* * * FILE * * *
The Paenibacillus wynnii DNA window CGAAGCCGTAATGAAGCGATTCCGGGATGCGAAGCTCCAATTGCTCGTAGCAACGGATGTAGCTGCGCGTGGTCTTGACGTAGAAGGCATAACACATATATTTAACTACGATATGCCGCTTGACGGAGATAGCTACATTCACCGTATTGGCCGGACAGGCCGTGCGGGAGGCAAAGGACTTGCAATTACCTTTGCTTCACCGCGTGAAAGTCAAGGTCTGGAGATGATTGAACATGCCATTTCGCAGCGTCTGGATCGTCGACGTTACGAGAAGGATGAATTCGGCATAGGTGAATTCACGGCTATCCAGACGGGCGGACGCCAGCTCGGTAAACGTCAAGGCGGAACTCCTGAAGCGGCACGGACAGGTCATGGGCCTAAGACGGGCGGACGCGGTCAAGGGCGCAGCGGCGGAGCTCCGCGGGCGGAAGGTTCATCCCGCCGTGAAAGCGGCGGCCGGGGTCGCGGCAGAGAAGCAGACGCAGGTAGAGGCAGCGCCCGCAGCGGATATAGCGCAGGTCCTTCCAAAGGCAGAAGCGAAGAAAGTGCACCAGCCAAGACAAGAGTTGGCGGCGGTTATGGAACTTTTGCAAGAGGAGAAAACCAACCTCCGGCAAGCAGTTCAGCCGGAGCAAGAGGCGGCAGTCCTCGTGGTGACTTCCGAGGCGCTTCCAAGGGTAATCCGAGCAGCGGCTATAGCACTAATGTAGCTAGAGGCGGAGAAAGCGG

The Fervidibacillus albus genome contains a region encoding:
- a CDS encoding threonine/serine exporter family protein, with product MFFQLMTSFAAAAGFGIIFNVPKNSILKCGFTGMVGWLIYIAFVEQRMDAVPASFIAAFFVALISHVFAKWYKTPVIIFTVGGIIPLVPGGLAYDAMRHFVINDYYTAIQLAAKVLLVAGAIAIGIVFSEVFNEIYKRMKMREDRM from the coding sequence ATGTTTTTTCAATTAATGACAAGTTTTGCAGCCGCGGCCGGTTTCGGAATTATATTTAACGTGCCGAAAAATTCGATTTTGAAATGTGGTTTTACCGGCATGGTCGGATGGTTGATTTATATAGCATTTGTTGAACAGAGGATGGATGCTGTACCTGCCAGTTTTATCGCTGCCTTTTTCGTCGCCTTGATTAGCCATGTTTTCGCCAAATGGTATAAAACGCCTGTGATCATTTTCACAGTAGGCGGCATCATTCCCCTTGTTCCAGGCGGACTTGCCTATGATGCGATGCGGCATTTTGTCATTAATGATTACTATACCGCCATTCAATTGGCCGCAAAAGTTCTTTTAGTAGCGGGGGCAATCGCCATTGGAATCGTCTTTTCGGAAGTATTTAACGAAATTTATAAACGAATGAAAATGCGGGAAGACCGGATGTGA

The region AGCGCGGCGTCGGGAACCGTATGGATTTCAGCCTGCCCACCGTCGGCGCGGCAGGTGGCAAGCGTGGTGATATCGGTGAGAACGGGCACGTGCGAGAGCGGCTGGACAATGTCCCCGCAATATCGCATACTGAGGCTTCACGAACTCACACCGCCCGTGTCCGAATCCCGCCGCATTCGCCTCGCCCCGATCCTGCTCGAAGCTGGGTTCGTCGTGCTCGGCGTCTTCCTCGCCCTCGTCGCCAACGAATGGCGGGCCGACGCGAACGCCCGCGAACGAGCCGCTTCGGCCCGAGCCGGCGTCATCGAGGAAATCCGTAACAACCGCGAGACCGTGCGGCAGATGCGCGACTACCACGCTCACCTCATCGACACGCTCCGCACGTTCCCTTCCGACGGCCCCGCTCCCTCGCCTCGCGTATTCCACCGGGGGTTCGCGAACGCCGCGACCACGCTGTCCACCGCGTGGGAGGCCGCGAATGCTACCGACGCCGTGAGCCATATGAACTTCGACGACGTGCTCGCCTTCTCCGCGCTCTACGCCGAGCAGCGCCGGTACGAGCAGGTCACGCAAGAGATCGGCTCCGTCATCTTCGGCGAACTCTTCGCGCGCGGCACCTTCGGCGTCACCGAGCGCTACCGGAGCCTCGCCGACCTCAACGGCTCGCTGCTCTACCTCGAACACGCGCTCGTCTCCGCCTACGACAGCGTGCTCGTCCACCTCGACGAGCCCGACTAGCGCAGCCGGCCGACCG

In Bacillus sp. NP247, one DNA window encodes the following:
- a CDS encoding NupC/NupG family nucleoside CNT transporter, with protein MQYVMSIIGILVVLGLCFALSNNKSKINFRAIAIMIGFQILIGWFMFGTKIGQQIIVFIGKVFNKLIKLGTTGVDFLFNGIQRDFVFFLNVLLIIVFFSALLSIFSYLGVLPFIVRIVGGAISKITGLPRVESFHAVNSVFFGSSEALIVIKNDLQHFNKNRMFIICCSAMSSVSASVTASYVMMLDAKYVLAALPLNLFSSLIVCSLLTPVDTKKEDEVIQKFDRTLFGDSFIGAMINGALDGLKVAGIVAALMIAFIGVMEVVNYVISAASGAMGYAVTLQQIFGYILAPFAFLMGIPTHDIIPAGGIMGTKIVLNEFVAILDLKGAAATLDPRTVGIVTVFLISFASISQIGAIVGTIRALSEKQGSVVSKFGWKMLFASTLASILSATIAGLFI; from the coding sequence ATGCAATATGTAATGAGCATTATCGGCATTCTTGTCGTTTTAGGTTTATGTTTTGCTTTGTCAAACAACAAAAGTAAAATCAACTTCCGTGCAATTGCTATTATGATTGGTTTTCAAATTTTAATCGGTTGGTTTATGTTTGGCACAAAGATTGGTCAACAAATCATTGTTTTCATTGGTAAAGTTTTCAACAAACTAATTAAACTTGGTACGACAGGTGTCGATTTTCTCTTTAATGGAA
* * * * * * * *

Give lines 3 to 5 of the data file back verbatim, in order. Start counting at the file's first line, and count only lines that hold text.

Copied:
- a CDS encoding threonine/serine exporter family protein, with product MFFQLMTSFAAAAGFGIIFNVPKNSILKCGFTGMVGWLIYIAFVEQRMDAVPASFIAAFFVALISHVFAKWYKTPVIIFTVGGIIPLVPGGLAYDAMRHFVINDYYTAIQLAAKVLLVAGAIAIGIVFSEVFNEIYKRMKMREDRM from the coding sequence ATGTTTTTTCAATTAATGACAAGTTTTGCAGCCGCGGCCGGTTTCGGAATTATATTTAACGTGCCGAAAAATTCGATTTTGAAATGTGGTTTTACCGGCATGGTCGGATGGTTGATTTATATAGCATTTGTTGAACAGAGGATGGATGCTGTACCTGCCAGTTTTATCGCTGCCTTTTTCGTCGCCTTGATTAGCCATGTTTTCGCCAAATGGTATAAAACGCCTGTGATCATTTTCACAGTAGGCGGCATCATTCCCCTTGTTCCAGGCGGACTTGCCTATGATGCGATGCGGCATTTTGTCATTAATGATTACTATACCGCCATTCAATTGGCCGCAAAAGTTCTTTTAGTAGCGGGGGCAATCGCCATTGGAATCGTCTTTTCGGAAGTATTTAACGAAATTTATAAACGAATGAAAATGCGGGAAGACCGGATGTGA

The region AGCGCGGCGTCGGGAACCGTATGGATTTCAGCCTGCCCACCGTCGGCGCGGCAGGTGGCAAGCGTGGTGATATCGGTGAGAACGGGCACGTGCGAGAGCGGCTGGACAATGTCCCCGCAATATCGCATACTGAGGCTTCACGAACTCACACCGCCCGTGTCCGAATCCCGCCGCATTCGCCTCGCCCCGATCCTGCTCGAAGCTGGGTTCGTCGTGCTCGGCGTCTTCCTCGCCCTCGTCGCCAACGAATGGCGGGCCGACGCGAACGCCCGCGAACGAGCCGCTTCGGCCCGAGCCGGCGTCATCGAGGAAATCCGTAACAACCGCGAGACCGTGCGGCAGATGCGCGACTACCACGCTCACCTCATCGACACGCTCCGCACGTTCCCTTCCGACGGCCCCGCTCCCTCGCCTCGCGTATTCCACCGGGGGTTCGCGAACGCCGCGACCACGCTGTCCACCGCGTGGGAGGCCGCGAATGCTACCGACGCCGTGAGCCATATGAACTTCGACGACGTGCTCGCCTTCTCCGCGCTCTACGCCGAGCAGCGCCGGTACGAGCAGGTCACGCAAGAGATCGGCTCCGTCATCTTCGGCGAACTCTTCGCGCGCGGCACCTTCGGCGTCACCGAGCGCTACCGGAGCCTCGCCGACCTCAACGGCTCGCTGCTCTACCTCGAACACGCGCTCGTCTCCGCCTACGACAGCGTGCTCGTCCACCTCGACGAGCCCGACTAGCGCAGCCGGCCGACCG

In Bacillus sp. NP247, one DNA window encodes the following: